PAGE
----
During FY2016-17, Pakistan had borrowed a record $10.1 billion external loans that included a record-breaking $4.4 billion short-term financing.

Out of this, $2.3 billion came from Chinese financial institutions. The government took $1.7 billion from the China Development Bank, $300 million from the Industrial and Commercial Bank of China, and $300 million from the Bank of China.

It also obtained $445 million from the Noor Bank of the UAE, $650 million from a consortium of the Suisse Bank, the UBL and the ABL, $275 million from Citi and $700 million from the Standard Chartered Bank, London.

This was the first time in Pakistan’s history that any government has taken over $10 billion as fresh foreign loans in a single year.

Pakistan Tahreek-e-Insaf Chairman Imran Khan on Thursday called Finance Minister Ishaq Dar Pakistan’s economic hitman while criticising his economic policies.

In July, Pakistan obtained a total of $254.9 million loans, including $77 million from IDB. It received $75 million from the World Bank for project financing.

China also gave $71.5 million worth of loans for carrying out various Beijing-funded schemes. The Asian Development Bank provided $28.8 million worth of loans.

The $254.9 million loans were 3.2% of the total annual budgetary estimates of $8 billion for FY2017-18.
Riaz Haq said…

THE EXPRESS TRIBUNE > OPINION
Economy: real and monetary
By Dr Pervez TahirPublished: March 16, 2018


https://tribune.com.pk/story/1661121/6-economy-real-monetary/


A debate is raging that the economy is in dire straits and the continuation of present policies is a recipe for complete disaster. Any economy has two sides, the real and the monetary-financial. The disaster story relates to the latter. The classical economists used to think that money is merely a veil and what matters is the real economy of goods and services.

It was, however, Lord Keynes who discovered that the Great Depression of the 1930s was caused by insufficient demand for the existing industrial capacity. Boosting demand by printing currency would revive the economy. He was concerned with the short run in which money does matter. Classical economists were talking of the long run over which the industrial capacity is created. Long-term growth is what matters in developing economies like Pakistan. Investment is the strategic variable along with a proper choice of technique to employ the growing labour force. The chosen technique can be labour-saving, labour-intensive, or labour-absorbing. The last-mentioned was prescribed by the celebrated Cambridge economist Joan Robinson in the case of China. (Incidentally, besides being a woman, her love for China cost her the Nobel prize.)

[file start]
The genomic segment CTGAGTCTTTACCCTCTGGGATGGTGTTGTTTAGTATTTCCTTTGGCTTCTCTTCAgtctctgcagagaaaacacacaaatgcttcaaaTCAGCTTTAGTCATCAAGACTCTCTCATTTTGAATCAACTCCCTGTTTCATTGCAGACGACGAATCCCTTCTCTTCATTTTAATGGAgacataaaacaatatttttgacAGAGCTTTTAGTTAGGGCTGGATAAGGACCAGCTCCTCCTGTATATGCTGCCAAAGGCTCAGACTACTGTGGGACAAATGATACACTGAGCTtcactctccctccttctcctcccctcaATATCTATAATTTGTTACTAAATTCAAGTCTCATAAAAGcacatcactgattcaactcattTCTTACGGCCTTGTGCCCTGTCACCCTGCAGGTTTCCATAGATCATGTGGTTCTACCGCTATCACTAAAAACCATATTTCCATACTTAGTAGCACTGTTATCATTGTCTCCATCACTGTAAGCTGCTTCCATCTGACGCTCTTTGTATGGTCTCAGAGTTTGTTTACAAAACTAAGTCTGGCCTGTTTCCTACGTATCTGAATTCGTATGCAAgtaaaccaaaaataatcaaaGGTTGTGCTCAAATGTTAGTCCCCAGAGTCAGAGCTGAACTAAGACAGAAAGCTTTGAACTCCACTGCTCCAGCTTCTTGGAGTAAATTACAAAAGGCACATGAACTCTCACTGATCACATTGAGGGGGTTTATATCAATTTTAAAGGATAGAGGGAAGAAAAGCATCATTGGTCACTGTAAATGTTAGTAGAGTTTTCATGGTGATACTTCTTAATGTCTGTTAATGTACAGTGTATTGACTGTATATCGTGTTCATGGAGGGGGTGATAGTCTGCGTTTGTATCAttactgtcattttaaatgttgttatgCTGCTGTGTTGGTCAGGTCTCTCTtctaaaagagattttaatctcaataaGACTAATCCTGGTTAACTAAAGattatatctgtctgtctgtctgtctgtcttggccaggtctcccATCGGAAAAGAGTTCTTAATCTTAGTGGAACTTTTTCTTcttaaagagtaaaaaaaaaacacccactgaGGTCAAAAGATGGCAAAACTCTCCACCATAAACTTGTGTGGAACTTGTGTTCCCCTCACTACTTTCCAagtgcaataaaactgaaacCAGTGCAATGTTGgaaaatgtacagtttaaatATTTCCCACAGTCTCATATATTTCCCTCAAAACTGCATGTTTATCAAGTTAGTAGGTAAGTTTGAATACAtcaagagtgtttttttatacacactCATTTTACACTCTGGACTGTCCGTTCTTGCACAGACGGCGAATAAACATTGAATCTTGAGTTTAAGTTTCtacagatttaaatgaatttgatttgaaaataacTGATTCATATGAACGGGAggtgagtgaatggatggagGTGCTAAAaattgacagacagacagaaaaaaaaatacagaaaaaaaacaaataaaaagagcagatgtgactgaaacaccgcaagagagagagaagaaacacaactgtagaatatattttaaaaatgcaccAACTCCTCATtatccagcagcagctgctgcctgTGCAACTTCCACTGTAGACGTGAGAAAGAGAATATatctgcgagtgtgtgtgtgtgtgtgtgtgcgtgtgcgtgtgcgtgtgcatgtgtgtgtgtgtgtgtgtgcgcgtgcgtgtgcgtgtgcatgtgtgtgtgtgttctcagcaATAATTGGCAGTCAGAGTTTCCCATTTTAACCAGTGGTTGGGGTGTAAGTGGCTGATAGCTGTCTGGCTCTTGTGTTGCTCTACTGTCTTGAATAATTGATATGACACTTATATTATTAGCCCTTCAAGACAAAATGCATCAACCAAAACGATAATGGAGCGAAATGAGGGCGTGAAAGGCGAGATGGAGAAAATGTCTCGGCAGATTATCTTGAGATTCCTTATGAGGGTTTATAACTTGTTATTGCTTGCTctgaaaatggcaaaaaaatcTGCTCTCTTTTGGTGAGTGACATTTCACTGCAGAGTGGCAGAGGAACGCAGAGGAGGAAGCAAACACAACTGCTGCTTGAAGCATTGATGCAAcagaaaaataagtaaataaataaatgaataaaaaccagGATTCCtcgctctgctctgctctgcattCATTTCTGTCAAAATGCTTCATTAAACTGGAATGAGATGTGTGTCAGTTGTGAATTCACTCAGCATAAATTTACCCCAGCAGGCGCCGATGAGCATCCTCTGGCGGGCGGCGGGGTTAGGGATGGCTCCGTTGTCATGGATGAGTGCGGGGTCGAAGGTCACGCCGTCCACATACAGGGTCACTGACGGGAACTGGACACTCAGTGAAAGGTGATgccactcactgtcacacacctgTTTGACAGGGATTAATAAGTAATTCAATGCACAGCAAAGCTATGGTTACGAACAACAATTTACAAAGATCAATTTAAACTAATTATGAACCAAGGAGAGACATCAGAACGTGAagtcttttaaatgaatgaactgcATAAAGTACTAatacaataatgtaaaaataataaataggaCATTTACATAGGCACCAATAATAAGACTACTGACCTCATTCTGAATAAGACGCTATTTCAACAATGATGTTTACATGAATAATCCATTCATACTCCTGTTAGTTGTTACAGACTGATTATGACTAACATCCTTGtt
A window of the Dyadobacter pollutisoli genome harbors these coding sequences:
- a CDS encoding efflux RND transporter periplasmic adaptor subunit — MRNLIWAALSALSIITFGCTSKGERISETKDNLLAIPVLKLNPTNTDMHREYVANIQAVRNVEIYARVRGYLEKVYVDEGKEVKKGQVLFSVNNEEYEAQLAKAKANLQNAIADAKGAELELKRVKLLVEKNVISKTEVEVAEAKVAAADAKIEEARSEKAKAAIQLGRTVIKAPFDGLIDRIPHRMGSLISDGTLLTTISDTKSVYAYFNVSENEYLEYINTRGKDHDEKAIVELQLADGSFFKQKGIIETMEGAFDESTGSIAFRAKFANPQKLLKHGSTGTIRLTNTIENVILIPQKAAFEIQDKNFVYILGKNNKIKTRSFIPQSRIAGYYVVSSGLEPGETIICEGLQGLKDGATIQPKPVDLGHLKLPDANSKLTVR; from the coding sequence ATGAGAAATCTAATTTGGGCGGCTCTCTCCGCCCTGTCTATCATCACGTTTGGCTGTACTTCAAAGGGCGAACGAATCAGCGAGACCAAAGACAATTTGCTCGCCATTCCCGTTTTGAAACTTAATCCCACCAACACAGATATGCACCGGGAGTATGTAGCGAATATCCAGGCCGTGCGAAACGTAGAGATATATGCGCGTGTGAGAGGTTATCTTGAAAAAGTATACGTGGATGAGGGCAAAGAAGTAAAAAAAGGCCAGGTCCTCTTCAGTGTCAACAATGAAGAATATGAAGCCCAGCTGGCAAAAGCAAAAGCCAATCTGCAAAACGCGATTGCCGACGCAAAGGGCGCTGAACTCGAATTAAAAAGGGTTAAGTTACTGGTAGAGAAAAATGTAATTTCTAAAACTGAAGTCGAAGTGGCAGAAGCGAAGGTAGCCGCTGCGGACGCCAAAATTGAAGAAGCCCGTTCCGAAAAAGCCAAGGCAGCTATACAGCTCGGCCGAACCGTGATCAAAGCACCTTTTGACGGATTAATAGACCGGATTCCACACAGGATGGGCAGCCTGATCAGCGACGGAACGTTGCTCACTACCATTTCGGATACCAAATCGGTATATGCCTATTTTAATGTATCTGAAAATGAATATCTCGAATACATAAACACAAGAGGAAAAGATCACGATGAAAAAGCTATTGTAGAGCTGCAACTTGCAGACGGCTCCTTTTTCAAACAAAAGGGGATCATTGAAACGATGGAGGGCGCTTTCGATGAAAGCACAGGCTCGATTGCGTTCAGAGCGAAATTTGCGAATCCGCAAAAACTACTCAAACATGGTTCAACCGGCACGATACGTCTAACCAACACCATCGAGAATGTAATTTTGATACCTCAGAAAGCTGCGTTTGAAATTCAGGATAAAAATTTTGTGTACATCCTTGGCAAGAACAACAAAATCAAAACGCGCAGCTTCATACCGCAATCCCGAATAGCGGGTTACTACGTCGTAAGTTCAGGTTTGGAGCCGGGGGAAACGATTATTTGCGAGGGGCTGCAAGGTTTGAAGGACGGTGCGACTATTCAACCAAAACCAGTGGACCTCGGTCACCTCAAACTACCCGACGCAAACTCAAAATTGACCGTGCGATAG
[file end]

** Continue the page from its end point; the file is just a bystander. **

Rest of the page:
In Pakistan, the cohabitation of political transitions and economic crisis is a familiar sight. The story line begins with the external sector and the government sector in terms of financial and monetary indicators. For the February 2008 elections, the transition fiscal year was 2007-08. Total debt was 63.2% of GDP and the external debt and liabilities were 30.7% of GDP. The SBP’s liquid reserves were 8.8 billion dollars, covering imports of 17 weeks. Short-term external debt was 8.2% of reserves. Inflation, current account deficit and fiscal deficit at 12%, 8.5% and 7.6% had all crossed danger zones. GDP growth of around five per cent was the lowest in five years. The economy was clearly on the downhill, touching the bottom at 0.36 in 2008-09. The transition fiscal year for elections in May 2013 was 2012-13. Total debt was 69.5% of GDP and the external debt and liabilities were 26.3% of GDP. The SBP’s liquid reserves were 6.1 billion dollars, covering 14.3 weeks’ imports. Short-term external debt was 4.4 % of reserves. The rate of inflation, current account deficit and the fiscal deficit were 7.4%, 1.1 % and 8.2%, respectively. GDP growth was low at 3.7%, but the economy was on the upturn. For the 2018 elections, 2017-18 is the transition fiscal year. The source of information for the year is the latest press release of the IMF, an organisation concerned mainly with the monetary and financial side of the economy. It expects fiscal deficit at 5.5 per cent, current account deficit at 4.8 per cent and GDP growth at 5.8 per cent. As a result, ‘risks to Pakistan’s medium-term capacity to repay the fund have increased’. Remember Ishaq Dar’s refrain that he had to go to the IMF to repay the debt contracted by the previous government. Free of political compulsions, the caretaker government had prepared the ground for it. The deal was to pay back without reform. The signs of slowly increasing growth were ignored.